WASHINGTON — Artificial intelligence is all the rage within the military right now, with the services working to integrate machine learning algorithms into its processes to automate tasks and operate at machine speed. But even as military leaders express hope that AI can give their forces the edge on the battlefield, there’s growing recognition that these algorithms can potentially introduce unintended biases into military systems.
“If that automated processes that we create are limited in scope or scale or rely on bad sets of data, then we’re introducing bias to that limited perspective,” Lt. Gen. Mary O’Brien, deputy chief of staff for intelligence, surveillance, reconnaissance and cyber effects operations, said during a Nov. 17 virtual presentation hosted by AFCEA’s Alamo chapter.
Machine learning algorithms work by ingesting massive amounts of training data. If that data is flawed or isn’t representative of the full spectrum of information the algorithm needs to work properly, that training process can introduce unintended biases.
The commercial world is full of examples. O’Brien pointed to the often frustrating customer service voice recognition software. Citing studies looking at the medical and automotive field, she explained that voice recognition algorithms generate more errors for women and those that speak English as a second language than men. This is because during the software development and training of the algorithm, typically male voices are used resulting in a bias against higher pitched voice.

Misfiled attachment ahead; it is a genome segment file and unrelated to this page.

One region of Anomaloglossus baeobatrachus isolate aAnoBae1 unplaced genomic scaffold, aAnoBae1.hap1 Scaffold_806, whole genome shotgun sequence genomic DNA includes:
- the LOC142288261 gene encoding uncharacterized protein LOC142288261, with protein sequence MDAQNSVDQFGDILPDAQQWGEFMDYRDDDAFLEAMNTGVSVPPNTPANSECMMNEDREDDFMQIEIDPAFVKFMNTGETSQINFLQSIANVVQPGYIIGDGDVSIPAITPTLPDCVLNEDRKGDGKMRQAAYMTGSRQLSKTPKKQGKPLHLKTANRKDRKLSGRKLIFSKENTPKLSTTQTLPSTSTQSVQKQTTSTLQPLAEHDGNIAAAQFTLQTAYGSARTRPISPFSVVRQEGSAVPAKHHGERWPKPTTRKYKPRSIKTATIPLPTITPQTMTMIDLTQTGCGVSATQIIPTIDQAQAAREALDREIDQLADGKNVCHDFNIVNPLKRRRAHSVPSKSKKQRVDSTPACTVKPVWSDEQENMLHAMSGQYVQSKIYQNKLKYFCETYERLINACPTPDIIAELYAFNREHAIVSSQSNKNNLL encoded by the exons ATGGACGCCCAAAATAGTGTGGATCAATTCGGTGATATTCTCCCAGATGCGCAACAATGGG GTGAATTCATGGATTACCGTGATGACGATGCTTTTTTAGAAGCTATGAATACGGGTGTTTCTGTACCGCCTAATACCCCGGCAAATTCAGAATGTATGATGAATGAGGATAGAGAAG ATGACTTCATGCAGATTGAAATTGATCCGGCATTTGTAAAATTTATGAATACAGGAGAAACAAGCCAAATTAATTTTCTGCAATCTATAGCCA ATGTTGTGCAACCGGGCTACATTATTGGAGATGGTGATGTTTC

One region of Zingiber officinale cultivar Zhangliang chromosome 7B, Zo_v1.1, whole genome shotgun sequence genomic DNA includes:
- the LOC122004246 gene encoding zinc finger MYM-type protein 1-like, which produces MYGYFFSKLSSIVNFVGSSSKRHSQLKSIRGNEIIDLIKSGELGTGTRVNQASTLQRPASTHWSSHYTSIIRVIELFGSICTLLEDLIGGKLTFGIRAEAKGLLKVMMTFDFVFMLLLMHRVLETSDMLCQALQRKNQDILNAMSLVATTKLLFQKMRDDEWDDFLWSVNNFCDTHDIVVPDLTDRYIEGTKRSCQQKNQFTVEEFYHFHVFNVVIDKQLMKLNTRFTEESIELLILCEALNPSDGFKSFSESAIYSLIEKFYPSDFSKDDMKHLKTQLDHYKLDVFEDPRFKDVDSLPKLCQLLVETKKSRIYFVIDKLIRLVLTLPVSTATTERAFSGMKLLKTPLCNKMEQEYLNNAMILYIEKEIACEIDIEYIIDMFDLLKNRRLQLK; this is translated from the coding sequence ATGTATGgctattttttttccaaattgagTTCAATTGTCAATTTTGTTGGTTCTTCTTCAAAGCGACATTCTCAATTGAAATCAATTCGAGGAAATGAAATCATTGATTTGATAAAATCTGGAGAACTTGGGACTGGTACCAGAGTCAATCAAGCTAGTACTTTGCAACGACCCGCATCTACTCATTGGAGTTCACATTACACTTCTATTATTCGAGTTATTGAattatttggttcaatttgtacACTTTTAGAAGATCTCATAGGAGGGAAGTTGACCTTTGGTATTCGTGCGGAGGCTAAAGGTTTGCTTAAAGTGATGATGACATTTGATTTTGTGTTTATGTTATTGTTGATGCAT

In a national security context, the consequences could be dire. For example, what if the military builds an intelligence algorithm that is unintentionally biased toward Russian intrusion methods versus Chinese or Iranian, asked O’Brien. What if the military builds an algorithm to locate ballistic missiles, but developers only used North Korean imagery data to train it? Will it be able to accurately locate ballistic missiles originating from other adversaries?
“Will it be able to respond quickly enough? Or will we fail to predict our adversary’s actions in time to preserve the maneuver space that we need to defend ourselves,” O’Brien said. “It’s a critical way to thing about this challenge, but as we move into the competition, we have to be cognitive how we build in these decision calculus tools … to ensure we’re competing with the right tools that we need.”
Mark Pomerleau is a reporter for C4ISRNET, covering information warfare and cyberspace.